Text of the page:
Long Island Equitable Distribution Lawyers Help Ensure Fair Property Divisions
Defending your property rights in settlement negotiations and at trial
One of the most vexing problems in a New York divorce is how to divide the couple’s assets and debt. New York follows the rule of equitable distribution, which demands that the court oversee a fair division of marital property. That doesn’t necessarily mean 50/50. And what seems fair from one spouse’s point of view could seem unjust from the other’s perspective. Simonetti & Associates works diligently to ensure fair property divisions. We gather evidence, seek expert opinions on complex financial matters and build the best case to support your rights. If you’re considering divorce, or if you’re not getting the attention you deserve from the attorney working on your property division, consider a call to Simonetti & Associates.
How does New York law divide a couple’s assets and debt?
Courts generally follow the steps below when dividing assets in compliance with the equitable distribution rule:
1. Sort the property. A court decides whether each asset is marital property or separate property according to the following definitions:
- Marital property: Property obtained after the marriage began
- Separate property: Property obtained before the marriage and continually held as separate property, and property that a spouse inherited or received as a gift during the marriage that was continually held as separate property. Whether property that was separate remained separate is a question of fact for the judge to decide; your attorney must be able to argue persuasively in your favor.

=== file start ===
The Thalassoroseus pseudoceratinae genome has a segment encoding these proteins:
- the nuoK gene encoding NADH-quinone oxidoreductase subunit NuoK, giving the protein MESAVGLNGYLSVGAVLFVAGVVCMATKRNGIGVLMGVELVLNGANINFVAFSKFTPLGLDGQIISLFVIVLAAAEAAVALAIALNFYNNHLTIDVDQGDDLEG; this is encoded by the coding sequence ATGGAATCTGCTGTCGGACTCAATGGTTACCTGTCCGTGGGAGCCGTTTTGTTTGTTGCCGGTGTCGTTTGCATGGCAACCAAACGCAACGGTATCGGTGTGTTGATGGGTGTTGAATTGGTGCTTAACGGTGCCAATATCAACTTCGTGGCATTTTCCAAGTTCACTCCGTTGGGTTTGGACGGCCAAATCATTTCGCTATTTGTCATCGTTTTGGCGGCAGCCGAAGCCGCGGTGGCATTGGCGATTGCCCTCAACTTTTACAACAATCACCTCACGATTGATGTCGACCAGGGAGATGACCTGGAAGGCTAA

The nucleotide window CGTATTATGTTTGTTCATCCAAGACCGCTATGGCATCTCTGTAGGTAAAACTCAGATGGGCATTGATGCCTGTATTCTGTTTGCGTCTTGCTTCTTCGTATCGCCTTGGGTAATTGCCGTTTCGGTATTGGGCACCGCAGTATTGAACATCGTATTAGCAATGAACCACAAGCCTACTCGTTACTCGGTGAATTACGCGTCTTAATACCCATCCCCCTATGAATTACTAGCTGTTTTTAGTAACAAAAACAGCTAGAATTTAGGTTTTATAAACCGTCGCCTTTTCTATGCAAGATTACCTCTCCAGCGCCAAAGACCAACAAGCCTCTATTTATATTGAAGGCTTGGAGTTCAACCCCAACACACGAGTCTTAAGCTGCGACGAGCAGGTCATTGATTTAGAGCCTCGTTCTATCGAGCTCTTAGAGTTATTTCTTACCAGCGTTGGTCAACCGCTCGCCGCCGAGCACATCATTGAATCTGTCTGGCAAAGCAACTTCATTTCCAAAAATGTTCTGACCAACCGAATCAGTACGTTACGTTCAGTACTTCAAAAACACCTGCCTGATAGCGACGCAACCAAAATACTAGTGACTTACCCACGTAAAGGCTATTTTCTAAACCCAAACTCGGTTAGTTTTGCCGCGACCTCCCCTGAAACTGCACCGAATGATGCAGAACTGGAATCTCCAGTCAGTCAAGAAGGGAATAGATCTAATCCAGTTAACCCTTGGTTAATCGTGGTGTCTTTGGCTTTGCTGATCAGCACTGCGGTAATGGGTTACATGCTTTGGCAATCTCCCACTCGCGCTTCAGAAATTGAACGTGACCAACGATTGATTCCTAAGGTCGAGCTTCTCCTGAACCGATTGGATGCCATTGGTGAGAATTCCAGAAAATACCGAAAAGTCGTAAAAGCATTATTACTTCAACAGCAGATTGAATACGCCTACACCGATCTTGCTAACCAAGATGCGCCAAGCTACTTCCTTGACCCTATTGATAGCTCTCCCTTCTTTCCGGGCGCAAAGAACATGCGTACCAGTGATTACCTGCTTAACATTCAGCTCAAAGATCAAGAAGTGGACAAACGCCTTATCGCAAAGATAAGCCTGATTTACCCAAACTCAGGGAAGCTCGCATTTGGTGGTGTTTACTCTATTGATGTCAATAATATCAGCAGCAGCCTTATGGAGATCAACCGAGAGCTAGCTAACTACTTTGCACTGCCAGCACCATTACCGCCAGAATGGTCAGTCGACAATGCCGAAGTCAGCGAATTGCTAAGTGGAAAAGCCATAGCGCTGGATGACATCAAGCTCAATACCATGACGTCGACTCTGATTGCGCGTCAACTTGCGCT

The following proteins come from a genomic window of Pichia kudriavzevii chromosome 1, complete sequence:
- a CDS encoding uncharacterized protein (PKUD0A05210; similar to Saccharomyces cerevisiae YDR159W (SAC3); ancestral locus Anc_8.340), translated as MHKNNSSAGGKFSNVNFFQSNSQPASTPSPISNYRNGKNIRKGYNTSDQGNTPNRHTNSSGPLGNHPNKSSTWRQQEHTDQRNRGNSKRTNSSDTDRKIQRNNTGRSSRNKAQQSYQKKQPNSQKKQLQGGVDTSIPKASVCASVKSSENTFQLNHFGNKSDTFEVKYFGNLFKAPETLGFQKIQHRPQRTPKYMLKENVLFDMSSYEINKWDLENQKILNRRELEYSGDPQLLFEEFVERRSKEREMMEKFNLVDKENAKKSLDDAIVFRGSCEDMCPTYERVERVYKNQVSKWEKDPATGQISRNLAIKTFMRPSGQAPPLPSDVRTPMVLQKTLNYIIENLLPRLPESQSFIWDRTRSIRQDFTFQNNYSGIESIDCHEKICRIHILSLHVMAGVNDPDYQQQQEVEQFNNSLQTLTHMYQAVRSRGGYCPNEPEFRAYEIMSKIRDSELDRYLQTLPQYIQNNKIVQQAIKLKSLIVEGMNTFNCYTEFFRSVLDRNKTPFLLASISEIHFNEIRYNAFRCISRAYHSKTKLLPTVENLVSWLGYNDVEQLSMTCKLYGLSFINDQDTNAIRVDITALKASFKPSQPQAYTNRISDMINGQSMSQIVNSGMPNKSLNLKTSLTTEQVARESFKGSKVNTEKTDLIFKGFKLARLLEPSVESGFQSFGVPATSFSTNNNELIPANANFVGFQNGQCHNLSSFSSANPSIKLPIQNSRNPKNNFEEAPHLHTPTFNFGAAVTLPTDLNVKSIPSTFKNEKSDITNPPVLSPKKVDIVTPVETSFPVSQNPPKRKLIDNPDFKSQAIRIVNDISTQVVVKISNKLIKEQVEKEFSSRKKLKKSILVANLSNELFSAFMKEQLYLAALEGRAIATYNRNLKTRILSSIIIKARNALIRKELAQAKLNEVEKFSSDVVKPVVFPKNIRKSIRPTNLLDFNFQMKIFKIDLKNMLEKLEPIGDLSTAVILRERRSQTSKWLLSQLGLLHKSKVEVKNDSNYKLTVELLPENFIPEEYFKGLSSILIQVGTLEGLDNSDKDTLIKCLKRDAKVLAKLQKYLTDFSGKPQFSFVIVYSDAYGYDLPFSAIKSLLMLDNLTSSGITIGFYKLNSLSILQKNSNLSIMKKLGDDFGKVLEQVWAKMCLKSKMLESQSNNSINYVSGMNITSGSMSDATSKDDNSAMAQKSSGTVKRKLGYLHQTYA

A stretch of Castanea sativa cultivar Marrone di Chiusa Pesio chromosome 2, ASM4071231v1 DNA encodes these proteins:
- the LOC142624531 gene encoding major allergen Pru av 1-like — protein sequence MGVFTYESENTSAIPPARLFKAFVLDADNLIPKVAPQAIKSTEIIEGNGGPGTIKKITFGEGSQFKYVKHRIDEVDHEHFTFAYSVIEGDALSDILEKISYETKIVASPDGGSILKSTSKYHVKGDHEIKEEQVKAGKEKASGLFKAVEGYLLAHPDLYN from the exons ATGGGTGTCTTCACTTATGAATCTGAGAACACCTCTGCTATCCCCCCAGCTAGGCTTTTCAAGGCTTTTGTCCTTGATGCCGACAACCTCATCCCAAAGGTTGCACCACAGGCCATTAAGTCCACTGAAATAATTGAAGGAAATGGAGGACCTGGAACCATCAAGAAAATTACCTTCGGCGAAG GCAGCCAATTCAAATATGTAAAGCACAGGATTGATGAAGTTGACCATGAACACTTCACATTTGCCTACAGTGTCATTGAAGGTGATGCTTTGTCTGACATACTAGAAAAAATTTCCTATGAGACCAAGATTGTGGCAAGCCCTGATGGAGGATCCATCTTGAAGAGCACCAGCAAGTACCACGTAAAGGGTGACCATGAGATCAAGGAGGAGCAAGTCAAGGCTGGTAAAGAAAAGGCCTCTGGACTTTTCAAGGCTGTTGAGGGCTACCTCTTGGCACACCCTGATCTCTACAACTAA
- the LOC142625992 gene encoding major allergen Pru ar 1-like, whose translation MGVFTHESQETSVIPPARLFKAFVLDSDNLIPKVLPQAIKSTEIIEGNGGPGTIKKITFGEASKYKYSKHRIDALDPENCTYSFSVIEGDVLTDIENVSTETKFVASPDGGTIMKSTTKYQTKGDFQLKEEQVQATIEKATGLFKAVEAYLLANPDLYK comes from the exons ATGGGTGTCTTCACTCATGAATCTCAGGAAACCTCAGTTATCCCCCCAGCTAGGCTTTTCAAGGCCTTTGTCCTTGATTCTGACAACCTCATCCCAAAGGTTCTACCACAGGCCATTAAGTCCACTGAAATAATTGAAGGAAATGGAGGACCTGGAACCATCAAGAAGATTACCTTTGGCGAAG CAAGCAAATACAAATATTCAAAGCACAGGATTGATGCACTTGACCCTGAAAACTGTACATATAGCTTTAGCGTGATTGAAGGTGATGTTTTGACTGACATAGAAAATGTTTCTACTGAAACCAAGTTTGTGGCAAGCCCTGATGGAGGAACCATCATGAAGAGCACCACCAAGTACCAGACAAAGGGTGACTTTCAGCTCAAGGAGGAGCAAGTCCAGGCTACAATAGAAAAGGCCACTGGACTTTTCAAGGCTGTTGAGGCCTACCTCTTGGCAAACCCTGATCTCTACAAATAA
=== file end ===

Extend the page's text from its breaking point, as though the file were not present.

2. Assign values to the property. Marital property is appraised if necessary to assign a value as of a specific date. The date selected can have a huge effect on the appraised value. For example, an appraisal of the marital home or a stock portfolio could vary greatly between the date you file for divorce and the date of your final divorce hearing.
3. Distribute assets. Finally, the court distributes property to the spouses based on what the judge considers fair under the circumstances. New York courts rarely punish a spouse for being at fault for the divorce, but will more often punish bad behavior that dissipated the marital estate. A spendthrift spouse may receive a smaller share of assets as a penalty.
The problem of joint and several liability when dividing debts and liability
Couples who negotiate a divorce settlement have to be careful about how they assign debt. Their settlement agreement may intend that one party take sole responsibility for a liability, such as a credit card, but unless the documents are properly executed, the creditor may claim the debt is still joint and several. That means that if your spouse stops paying, the creditor may come after you to satisfy the whole obligation. An experienced divorce attorney can help ensure your divorce settlement is clear about debt assignments and spare you the aggravation of dealing with your ex-spouse’s creditors.
Retirement division in a New York state divorce
Retirement accounts are frequently the largest asset in a Long Island divorce. According to New York state law, retirement funds paid into during the marriage are marital property and subject to equitable distribution. Most often, an ex-spouse will be entitled to 50 percent of the benefit earned during the marriage. Through a qualified domestic relations order, QDRO, your attorney can divide a retirement plan without having to liquidate the account, thereby saving you from tax liability.
Call our Long Island equitable distribution lawyers for a free consultation
If you want to make the most of your marital assets, remember that Simonetti & Associates provides quality legal representation at an affordable price. Contact us online or call us at 877-385-2560 today to arrange a free consultation. We offer flexible office hours at our Woodbury and New York locations and return calls after hours for your convenience.
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